In Canada, pensions are generally considered to be “property” and not “income” under provincial matrimonial property law.  This is true even if the plan member is retired and the pension is in pay.


If a marriage ends, then as a general rule each party is entitled to half of the total property acquired during the marriage.  This is called “equalization” or “sharing” of matrimonial property.  Contrary to popular belief, this does NOT mean that the pension must be divided in half.  In many provinces, each spouse is entitled to half of the total family property, not half of each individual asset.


In some provinces, pensions are rarely divided.  Elsewhere, pensions are almost always divided.  There are significant financial ramifications to a pension division, both for the plan member and for the spouse.  It is not a settlement approach that should be taken lightly.  In particular, both parties (the plan member and the spouse) should get advice from an expert before agreeing to a lump-sum transfer from a pension plan to a Locked-in Retirement Account (LIRA).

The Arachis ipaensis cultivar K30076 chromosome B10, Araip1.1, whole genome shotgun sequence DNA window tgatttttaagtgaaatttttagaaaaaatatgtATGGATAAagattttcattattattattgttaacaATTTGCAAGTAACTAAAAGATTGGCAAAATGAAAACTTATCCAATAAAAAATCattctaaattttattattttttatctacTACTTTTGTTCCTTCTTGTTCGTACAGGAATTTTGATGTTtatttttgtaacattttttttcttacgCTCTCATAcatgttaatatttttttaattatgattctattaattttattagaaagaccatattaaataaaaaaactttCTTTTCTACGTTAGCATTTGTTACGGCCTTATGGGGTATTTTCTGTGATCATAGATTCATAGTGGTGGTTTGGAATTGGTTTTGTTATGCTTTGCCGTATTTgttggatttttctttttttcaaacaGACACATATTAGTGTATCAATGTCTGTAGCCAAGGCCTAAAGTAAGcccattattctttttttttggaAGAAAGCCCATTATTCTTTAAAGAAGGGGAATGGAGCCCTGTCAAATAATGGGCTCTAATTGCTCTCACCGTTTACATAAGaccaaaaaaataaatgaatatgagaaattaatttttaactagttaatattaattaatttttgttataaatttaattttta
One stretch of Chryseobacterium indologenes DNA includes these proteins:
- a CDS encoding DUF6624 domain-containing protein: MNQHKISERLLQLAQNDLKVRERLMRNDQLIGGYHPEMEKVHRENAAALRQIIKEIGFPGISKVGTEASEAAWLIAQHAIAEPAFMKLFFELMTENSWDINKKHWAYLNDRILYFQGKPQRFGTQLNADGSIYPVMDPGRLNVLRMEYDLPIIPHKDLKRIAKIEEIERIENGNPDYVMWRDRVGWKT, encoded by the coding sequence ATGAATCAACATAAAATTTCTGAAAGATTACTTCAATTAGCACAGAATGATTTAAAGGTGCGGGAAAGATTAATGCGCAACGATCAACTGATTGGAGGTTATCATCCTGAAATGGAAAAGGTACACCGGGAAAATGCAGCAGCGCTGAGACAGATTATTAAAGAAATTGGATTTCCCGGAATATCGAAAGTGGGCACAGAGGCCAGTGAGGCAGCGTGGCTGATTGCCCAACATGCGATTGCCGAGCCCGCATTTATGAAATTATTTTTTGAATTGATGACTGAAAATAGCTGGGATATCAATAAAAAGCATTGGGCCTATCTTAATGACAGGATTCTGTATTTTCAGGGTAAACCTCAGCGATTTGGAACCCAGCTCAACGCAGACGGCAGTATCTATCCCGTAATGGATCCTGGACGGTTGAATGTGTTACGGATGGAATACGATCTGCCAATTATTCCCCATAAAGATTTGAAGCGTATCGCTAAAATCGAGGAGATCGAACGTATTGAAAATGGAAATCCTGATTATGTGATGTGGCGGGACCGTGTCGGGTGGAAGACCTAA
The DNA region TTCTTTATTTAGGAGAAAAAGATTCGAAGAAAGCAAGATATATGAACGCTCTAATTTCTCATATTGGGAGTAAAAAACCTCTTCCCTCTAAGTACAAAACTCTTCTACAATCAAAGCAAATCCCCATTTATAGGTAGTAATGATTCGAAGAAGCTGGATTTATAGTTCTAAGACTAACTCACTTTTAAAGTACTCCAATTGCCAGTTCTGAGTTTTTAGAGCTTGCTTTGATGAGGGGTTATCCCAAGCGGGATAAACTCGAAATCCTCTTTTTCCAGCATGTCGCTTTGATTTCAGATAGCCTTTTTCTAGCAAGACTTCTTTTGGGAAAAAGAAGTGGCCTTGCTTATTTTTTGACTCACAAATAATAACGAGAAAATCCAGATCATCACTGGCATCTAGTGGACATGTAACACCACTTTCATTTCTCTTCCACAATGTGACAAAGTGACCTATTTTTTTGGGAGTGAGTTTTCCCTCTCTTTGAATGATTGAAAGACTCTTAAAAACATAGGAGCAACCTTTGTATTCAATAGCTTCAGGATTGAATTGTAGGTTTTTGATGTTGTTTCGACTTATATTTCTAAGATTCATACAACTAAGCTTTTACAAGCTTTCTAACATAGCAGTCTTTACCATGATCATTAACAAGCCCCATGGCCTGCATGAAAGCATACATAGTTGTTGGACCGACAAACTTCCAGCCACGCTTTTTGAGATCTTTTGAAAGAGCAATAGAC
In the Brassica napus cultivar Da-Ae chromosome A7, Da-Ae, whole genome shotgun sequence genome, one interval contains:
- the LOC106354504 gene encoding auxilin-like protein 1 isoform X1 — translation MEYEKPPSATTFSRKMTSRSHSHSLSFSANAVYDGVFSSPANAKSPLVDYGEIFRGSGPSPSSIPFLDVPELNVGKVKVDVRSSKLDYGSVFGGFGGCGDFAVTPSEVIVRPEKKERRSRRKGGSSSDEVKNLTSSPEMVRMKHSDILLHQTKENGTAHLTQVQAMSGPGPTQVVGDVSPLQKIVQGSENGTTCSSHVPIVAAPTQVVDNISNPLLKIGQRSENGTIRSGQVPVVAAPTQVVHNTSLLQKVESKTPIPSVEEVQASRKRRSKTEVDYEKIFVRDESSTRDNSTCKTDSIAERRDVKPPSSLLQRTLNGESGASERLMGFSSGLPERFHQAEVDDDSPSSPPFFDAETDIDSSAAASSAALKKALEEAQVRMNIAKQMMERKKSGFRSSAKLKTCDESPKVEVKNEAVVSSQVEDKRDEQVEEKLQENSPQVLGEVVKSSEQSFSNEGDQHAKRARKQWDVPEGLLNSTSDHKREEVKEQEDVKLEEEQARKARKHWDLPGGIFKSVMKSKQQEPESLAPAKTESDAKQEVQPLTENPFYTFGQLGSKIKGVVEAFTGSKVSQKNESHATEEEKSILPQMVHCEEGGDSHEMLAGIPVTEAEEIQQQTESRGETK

Review of Administrator's Family Law Valuation (Ontario pension plans only)

It’s usually advisable to confirm the value of the pension BEFORE deciding how matrimonial property will be equalized.  In Ontario, most (but not all) pension administrators are required by law to calculate the Family Law Value of a pension if asked.  We will review and verify the administrator's Statement of Family Law Value if you wish.  To do so, we’ll need a copy of the Statement of Family Law Value and also a recent regular annual pension statement.

Pension Valuation Report

Elsewhere across Canada (and sometimes in Ontario), it is an independent actuary who will determine the value of the pension for matrimonial property purposes.  Here’s a list of the External link opens in new tab or windowinformation we need if you want us provide you with a pension valuation report.

Income Tax Adjustment Report

Any value provided by a pension administrator will be a "before-tax" amount, but it is an "after-tax", cash-equivalent value that is usually required if you intend to equalize matrimonial property without splitting the pension.  If you want us to provide an income tax adjustment or contingent tax liability calculation, here's the External link opens in new tab or windowinformation we need.